Emory University shuttles will return to full capacity and permit standing riders on May 2. Masks will still be required to ride, according to Executive Director for COVID-19 Response and Recovery Amir St. Clair

Shuttles have been operating at full seated capacity since last summer, but standing riders have not been allowed in about  two years, St. Clair said. The University began limiting shuttle capacity in March 2020.

The decision follows a nation-wide reduction in COVID-19 transportation protocols. Following a court order, the Centers for Disease Control and Prevention (CDC) announced on April 18 that masks are no longer mandated on public transportation conveyances and at transportation hubs, although the CDC did not support the decision. 

The CDC originally aimed to extend the transportation mask mandate, which went into place in early 2021, to May 3. However, U.S. District Judge Kathryn Kimball Mizelle of Florida struck the mask requirement down, forcing the mandate to expire.

The Department of Justice (DOJ) is appealing the federal court ruling, as the CDC still deems it “necessary” for people to wear masks on transportation to protect against COVID-19. In an April 20 statement announcing the DOJ’s appeal, the CDC wrote that “this is a lawful order, well within CDC’s legal authority to protect public health.”

The appeal comes about two months after the CDC’s Feb. 25 announcement that masks would not be required on buses or vans operated by public or private K-12 school systems. Universities are not required to follow the decision.

Emory University shuttles will return to full capacity to allow standing riders on May 2. (Ally Hom/Photo Editor)

St. Clair and Executive Director of Student Health Services Sharon Rabinovitz both reinforced that reduced COVID-19 regulations on shuttles does not mean that the pandemic is over.

According to the University’s COVID-19 dashboard, 114 students, faculty and staff tested positive for COVID-19 in the past 10 days, while only 41 cases were reported the week of April 16. This is about a 178% increase in cases.

COVID-19 cases at Emory last topped 100 infections in February, when 157 cases were reported within 10 days on Feb. 8. Cases decreased to 49 by Feb. 22.

“This uptick in cases really highlights that it’s not over, it’s changed,” Rabinovitz said. “People have the agency to continue to protect themselves and those that they are with, their friends and family.” 

St. Clair said he anticipated the increase, which he does not classify as a spike. He explained that case numbers are only one metric to measure COVID-19, and other factors have remained steady.

“What is important to note is that at this time, our metrics for disease severity, isolation and quarantine space, healthcare strain, those continue to be moderate and below established thresholds,” St. Clair said.

The rise in cases is largely due to the prevalence of the highly transmissible BA.2 subvariant of the Omicron variant, St. Clair speculated. BA.2 was first discovered in the United States in December 2021 and accounted for about 68% of U.S. cases reported in the week ending on April 23, according to the CDC. 

The American Medical Association reports that the BA.2 subvariant has genetic mutations that may make it more difficult to distinguish from the Delta variant using polymerase chain reaction (PCR) tests, earning it the nickname “stealth Omicron.”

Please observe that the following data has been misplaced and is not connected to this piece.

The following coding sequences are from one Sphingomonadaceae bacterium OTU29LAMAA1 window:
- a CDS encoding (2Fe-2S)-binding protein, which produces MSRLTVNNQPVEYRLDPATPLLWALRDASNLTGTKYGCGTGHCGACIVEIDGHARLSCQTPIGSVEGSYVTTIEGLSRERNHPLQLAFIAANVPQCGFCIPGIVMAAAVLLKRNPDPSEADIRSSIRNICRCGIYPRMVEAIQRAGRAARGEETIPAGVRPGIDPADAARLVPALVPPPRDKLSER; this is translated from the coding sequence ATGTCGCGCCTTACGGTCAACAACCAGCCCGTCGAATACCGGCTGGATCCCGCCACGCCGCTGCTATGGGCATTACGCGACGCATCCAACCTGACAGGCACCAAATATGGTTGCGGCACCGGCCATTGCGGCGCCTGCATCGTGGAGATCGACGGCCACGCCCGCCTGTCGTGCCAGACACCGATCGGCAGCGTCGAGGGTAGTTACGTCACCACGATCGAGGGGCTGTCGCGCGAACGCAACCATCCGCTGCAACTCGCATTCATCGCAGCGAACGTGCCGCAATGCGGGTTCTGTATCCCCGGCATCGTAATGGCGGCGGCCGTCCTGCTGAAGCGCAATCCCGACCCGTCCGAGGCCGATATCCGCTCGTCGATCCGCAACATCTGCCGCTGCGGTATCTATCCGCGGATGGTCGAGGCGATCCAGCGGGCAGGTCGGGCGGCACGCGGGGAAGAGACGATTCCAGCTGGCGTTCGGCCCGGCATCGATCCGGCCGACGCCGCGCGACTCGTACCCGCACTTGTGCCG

St. Clair and Rabinovitz also suggested that the cases could be due to increased travel and gatherings at the end of the semester, as well as loosened COVID-19 protocols, both at Emory and across the country. 

Despite the rise in cases, St. Clair said Emory is prepared to host a full season of programs and summer camps this year. He stipulated that certain schools within Emory may still elect to limit their events, and COVID-19 regulations will depend on the type of program.

“We will continue to monitor and assess any changes over the summer should we need to, but ultimately we want to support a full slate of programming and do so in a safe and healthy manner,” St. Clair said.

The University will be discussing changing its operating status meter — which color-codes campus COVID-19 protocols as green, yellow, orange and red depending on the severity of cases — according to St. Clair.

Emory University’s operating status meter will likely be changed over the summer. Photo courtesy of Emory University

He explained that the current operating model is largely based on “crisis response,” and the University will likely shift to a model that is more sustainable in the long-term.

“We still need to be aware and we still may have protocols in place, but we do not need to have a heightened response,” St. Clair said. “We don’t need to have significant restrictions in place.”

A decision regarding any changes to the University’s COVID-19 operating model will likely be shared over the summer, St. Clair said.

The University will also monitor national guidance for second booster doses. On March 29, the CDC announced that immunocompromised individuals and people over 50 years old who received the initial booster vaccine at least four months ago are eligible for a second dosage.

“Vaccines are effective, but they start to wane in terms of efficacy over time, and sometimes more so for certain populations or for certain health conditions,” St. Clair said. “There has been the need to develop and support and administer a booster shot because of that waning immunity, but also because the virus continues to evolve.” 

If the CDC recommends the second booster for the general population in the future, St. Clair said the University will rely on national public health guidance, as well as input from Emory epidemiologists, to decide if students will be required to get the vaccine. 

St. Clair added that the University will continue to require initial and first booster vaccinations for all returning and new students.